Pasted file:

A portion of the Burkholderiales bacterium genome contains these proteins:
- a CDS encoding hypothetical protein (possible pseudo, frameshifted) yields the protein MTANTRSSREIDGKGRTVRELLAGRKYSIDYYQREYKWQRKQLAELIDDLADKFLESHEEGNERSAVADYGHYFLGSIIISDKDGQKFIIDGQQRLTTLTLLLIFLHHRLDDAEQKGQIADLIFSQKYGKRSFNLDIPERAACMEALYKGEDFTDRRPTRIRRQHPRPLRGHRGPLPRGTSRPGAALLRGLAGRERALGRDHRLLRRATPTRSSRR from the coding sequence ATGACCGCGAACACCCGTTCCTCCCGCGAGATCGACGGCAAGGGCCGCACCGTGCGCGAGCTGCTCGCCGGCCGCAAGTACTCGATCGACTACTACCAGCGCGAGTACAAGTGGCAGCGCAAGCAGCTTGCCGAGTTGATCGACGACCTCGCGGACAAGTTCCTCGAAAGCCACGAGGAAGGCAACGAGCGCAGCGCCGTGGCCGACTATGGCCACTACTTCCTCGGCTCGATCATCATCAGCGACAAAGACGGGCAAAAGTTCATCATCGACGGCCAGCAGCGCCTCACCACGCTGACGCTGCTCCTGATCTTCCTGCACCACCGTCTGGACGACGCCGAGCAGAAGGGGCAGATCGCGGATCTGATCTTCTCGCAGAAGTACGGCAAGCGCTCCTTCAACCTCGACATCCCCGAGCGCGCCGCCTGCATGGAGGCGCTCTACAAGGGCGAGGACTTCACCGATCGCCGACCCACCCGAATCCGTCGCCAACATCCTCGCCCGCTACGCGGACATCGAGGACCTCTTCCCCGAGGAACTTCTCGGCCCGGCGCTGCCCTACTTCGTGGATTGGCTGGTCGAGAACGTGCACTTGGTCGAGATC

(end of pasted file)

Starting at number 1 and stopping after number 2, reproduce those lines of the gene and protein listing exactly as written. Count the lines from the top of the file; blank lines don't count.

A portion of the Burkholderiales bacterium genome contains these proteins:
- a CDS encoding hypothetical protein (possible pseudo, frameshifted) yields the protein MTANTRSSREIDGKGRTVRELLAGRKYSIDYYQREYKWQRKQLAELIDDLADKFLESHEEGNERSAVADYGHYFLGSIIISDKDGQKFIIDGQQRLTTLTLLLIFLHHRLDDAEQKGQIADLIFSQKYGKRSFNLDIPERAACMEALYKGEDFTDRRPTRIRRQHPRPLRGHRGPLPRGTSRPGAALLRGLAGRERALGRDHRLLRRATPTRSSRR from the coding sequence ATGACCGCGAACACCCGTTCCTCCCGCGAGATCGACGGCAAGGGCCGCACCGTGCGCGAGCTGCTCGCCGGCCGCAAGTACTCGATCGACTACTACCAGCGCGAGTACAAGTGGCAGCGCAAGCAGCTTGCCGAGTTGATCGACGACCTCGCGGACAAGTTCCTCGAAAGCCACGAGGAAGGCAACGAGCGCAGCGCCGTGGCCGACTATGGCCACTACTTCCTCGGCTCGATCATCATCAGCGACAAAGACGGGCAAAAGTTCATCATCGACGGCCAGCAGCGCCTCACCACGCTGACGCTGCTCCTGATCTTCCTGCACCACCGTCTGGACGACGCCGAGCAGAAGGGGCAGATCGCGGATCTGATCTTCTCGCAGAAGTACGGCAAGCGCTCCTTCAACCTCGACATCCCCGAGCGCGCCGCCTGCATGGAGGCGCTCTACAAGGGCGAGGACTTCACCGATCGCCGACCCACCCGAATCCGTCGCCAACATCCTCGCCCGCTACGCGGACATCGAGGACCTCTTCCCCGAGGAACTTCTCGGCCCGGCGCTGCCCTACTTCGTGGATTGGCTGGTCGAGAACGTGCACTTGGTCGAGATC